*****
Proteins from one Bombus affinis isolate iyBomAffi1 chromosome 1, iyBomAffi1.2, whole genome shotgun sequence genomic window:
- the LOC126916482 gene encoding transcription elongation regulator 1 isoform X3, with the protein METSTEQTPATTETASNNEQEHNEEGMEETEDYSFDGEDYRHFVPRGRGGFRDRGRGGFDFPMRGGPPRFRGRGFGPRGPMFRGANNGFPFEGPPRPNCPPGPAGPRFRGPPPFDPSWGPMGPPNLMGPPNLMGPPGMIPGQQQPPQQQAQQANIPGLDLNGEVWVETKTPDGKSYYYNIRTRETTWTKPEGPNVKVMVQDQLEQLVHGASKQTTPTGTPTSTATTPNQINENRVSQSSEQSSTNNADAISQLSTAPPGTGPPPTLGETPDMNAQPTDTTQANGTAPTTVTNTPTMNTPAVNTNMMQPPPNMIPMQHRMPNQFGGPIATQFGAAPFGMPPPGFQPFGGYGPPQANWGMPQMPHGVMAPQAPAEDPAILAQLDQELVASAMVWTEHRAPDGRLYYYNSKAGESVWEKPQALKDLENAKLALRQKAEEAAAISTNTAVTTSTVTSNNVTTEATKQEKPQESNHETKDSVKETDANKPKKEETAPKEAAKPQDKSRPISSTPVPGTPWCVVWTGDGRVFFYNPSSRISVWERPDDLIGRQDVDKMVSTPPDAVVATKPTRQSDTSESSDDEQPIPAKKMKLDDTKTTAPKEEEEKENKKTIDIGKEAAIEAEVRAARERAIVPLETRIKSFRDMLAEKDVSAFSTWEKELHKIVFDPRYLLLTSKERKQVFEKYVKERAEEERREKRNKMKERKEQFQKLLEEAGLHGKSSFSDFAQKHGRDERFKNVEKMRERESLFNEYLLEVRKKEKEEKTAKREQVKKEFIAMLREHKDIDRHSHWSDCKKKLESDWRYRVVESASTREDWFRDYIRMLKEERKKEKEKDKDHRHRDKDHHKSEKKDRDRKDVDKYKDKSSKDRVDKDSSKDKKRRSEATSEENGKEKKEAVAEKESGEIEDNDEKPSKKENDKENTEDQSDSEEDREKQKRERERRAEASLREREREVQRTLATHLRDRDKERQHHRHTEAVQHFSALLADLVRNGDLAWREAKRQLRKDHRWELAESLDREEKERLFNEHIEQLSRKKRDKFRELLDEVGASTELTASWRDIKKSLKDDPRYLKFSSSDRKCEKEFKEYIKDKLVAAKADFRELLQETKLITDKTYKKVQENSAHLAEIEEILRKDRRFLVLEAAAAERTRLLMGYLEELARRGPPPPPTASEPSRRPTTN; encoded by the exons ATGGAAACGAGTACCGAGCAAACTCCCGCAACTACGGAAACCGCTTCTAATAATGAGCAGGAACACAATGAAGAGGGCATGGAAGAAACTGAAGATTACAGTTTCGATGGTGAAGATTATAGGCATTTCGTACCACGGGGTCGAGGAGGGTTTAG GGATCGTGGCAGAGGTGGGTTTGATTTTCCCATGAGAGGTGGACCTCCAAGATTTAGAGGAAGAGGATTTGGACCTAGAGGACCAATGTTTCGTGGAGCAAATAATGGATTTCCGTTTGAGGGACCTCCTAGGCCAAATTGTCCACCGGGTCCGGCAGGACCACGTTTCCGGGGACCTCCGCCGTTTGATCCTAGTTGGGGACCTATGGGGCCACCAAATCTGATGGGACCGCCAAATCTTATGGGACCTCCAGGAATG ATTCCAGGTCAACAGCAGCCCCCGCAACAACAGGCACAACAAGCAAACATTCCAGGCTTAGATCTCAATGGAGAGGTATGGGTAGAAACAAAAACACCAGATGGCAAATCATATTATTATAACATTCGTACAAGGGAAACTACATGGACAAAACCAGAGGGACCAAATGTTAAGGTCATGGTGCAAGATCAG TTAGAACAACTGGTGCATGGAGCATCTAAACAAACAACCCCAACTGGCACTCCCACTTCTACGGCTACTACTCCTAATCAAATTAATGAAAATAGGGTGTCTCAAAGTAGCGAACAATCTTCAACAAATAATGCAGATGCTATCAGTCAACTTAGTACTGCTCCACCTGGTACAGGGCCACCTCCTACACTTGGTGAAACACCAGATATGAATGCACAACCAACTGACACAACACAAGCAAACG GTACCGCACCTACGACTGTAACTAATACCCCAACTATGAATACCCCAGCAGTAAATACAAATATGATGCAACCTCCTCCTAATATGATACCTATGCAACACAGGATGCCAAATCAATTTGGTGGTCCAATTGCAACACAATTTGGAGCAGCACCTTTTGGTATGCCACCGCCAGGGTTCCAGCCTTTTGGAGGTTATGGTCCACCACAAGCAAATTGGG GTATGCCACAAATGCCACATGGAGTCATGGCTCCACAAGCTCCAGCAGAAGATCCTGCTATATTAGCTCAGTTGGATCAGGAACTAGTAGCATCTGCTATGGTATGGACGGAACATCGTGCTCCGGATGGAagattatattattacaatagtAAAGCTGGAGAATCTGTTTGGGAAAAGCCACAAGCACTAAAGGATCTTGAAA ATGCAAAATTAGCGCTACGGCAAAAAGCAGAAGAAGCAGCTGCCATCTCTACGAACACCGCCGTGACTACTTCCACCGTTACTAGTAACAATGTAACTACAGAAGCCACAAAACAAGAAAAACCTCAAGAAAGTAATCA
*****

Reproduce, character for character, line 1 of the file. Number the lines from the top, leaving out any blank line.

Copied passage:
Proteins from one Bombus affinis isolate iyBomAffi1 chromosome 1, iyBomAffi1.2, whole genome shotgun sequence genomic window: